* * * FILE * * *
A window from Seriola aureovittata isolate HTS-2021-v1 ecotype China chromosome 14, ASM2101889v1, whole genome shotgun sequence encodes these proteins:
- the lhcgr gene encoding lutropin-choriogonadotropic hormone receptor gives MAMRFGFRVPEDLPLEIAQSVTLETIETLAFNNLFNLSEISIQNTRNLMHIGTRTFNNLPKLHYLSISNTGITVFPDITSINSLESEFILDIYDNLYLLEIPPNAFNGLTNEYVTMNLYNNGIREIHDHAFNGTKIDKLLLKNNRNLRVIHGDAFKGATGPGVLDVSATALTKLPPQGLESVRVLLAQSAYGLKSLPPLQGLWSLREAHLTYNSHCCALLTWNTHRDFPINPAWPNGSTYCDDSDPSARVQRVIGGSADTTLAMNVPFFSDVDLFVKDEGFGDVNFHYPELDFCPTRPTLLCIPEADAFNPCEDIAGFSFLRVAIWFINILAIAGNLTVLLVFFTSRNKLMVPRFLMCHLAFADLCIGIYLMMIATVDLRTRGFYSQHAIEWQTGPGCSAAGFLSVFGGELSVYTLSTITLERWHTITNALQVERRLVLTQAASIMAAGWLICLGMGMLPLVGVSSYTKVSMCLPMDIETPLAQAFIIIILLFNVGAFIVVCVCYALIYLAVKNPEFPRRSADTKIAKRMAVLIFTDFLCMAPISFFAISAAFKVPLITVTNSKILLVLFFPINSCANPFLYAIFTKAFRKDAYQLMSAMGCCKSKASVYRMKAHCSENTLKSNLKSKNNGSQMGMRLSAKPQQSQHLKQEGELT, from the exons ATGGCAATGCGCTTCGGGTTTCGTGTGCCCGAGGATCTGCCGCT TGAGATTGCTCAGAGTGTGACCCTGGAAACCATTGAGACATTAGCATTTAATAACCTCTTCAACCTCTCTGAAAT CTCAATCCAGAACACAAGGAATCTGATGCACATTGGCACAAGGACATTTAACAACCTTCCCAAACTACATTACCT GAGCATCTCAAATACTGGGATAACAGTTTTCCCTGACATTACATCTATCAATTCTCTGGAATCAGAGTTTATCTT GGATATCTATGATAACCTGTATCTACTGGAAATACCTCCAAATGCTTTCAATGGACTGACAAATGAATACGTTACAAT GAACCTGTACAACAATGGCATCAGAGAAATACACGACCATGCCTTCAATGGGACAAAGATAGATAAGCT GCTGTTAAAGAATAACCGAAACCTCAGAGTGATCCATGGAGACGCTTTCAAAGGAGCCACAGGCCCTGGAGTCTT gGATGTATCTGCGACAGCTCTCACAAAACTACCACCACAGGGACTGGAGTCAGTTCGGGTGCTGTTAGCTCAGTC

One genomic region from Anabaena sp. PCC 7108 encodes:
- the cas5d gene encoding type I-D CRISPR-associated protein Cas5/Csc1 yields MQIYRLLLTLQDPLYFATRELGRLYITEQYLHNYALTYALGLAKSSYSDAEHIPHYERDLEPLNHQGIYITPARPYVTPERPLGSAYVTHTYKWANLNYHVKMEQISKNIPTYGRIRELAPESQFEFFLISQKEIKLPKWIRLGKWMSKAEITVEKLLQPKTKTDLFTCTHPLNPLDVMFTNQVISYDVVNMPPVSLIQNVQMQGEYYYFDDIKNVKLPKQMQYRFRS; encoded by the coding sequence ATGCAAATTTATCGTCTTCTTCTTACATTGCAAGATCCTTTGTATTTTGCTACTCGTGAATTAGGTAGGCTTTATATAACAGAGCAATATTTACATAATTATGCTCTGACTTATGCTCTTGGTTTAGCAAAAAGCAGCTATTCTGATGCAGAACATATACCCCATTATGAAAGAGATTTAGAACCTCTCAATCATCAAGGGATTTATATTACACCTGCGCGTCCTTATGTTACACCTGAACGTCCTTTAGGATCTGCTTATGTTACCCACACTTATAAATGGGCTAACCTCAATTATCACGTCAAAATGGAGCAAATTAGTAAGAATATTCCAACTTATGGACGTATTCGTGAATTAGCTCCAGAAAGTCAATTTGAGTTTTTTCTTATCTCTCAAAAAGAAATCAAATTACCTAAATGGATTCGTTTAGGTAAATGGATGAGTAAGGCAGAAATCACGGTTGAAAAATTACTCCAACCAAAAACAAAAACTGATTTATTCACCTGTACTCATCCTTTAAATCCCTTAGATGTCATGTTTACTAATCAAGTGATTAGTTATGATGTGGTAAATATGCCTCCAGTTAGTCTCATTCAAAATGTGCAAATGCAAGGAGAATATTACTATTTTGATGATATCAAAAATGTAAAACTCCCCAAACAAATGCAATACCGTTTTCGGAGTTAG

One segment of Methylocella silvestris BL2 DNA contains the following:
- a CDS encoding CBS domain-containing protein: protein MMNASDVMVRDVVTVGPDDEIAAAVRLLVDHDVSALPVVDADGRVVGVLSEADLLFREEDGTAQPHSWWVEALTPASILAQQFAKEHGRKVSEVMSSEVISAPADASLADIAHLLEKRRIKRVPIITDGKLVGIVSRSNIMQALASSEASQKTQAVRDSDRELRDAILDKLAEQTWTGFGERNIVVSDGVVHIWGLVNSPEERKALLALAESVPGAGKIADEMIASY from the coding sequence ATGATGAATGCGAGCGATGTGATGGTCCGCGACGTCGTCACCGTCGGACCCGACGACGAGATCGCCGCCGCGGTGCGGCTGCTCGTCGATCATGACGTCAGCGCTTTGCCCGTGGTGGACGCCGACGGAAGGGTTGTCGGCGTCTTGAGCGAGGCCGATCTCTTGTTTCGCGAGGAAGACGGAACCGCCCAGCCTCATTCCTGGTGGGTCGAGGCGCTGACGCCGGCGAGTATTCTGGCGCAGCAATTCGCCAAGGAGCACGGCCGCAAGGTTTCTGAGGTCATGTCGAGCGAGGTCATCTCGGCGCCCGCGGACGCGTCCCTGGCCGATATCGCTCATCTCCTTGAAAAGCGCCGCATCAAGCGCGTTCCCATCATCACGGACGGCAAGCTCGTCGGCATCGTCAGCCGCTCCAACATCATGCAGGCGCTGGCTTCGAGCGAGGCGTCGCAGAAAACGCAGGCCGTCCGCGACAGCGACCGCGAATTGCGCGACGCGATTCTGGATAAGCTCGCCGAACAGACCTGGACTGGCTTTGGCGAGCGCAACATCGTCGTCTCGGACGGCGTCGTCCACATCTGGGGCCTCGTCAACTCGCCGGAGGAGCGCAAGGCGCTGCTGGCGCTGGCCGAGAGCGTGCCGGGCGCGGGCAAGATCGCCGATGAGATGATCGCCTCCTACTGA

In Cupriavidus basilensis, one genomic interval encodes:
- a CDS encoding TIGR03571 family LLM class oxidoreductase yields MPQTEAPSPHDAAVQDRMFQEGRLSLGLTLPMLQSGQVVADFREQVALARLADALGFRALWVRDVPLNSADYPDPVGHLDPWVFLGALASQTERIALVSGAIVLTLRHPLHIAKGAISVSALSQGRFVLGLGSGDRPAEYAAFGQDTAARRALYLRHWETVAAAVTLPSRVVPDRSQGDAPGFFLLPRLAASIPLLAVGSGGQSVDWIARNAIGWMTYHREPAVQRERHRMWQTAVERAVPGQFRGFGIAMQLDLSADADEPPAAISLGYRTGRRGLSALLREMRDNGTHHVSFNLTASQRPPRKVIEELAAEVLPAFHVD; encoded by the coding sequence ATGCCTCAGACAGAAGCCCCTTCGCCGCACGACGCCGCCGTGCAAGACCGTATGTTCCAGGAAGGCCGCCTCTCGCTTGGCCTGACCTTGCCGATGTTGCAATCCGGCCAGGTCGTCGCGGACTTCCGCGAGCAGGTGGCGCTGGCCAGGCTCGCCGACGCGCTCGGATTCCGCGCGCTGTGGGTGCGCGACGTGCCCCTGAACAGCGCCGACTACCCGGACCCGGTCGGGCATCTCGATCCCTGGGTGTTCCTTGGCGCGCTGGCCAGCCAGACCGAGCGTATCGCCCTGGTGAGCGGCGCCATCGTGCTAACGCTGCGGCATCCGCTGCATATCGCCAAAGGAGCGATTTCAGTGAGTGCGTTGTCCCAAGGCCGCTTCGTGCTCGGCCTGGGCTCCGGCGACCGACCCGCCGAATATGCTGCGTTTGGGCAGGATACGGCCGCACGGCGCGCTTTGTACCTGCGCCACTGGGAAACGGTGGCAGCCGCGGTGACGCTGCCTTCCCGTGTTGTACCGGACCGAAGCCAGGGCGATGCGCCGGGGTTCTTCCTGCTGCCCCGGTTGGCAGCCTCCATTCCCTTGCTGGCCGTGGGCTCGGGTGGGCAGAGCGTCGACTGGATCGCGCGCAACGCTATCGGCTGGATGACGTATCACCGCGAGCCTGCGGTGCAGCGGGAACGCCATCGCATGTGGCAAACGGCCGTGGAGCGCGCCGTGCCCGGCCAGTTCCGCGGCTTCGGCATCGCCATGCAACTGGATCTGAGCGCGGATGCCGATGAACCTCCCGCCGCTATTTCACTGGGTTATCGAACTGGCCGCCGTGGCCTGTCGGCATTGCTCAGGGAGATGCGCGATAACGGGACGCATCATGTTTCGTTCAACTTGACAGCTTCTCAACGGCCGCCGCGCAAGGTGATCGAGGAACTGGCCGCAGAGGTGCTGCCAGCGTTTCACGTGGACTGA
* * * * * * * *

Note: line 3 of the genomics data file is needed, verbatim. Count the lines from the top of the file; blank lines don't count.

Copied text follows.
One genomic region from Anabaena sp. PCC 7108 encodes: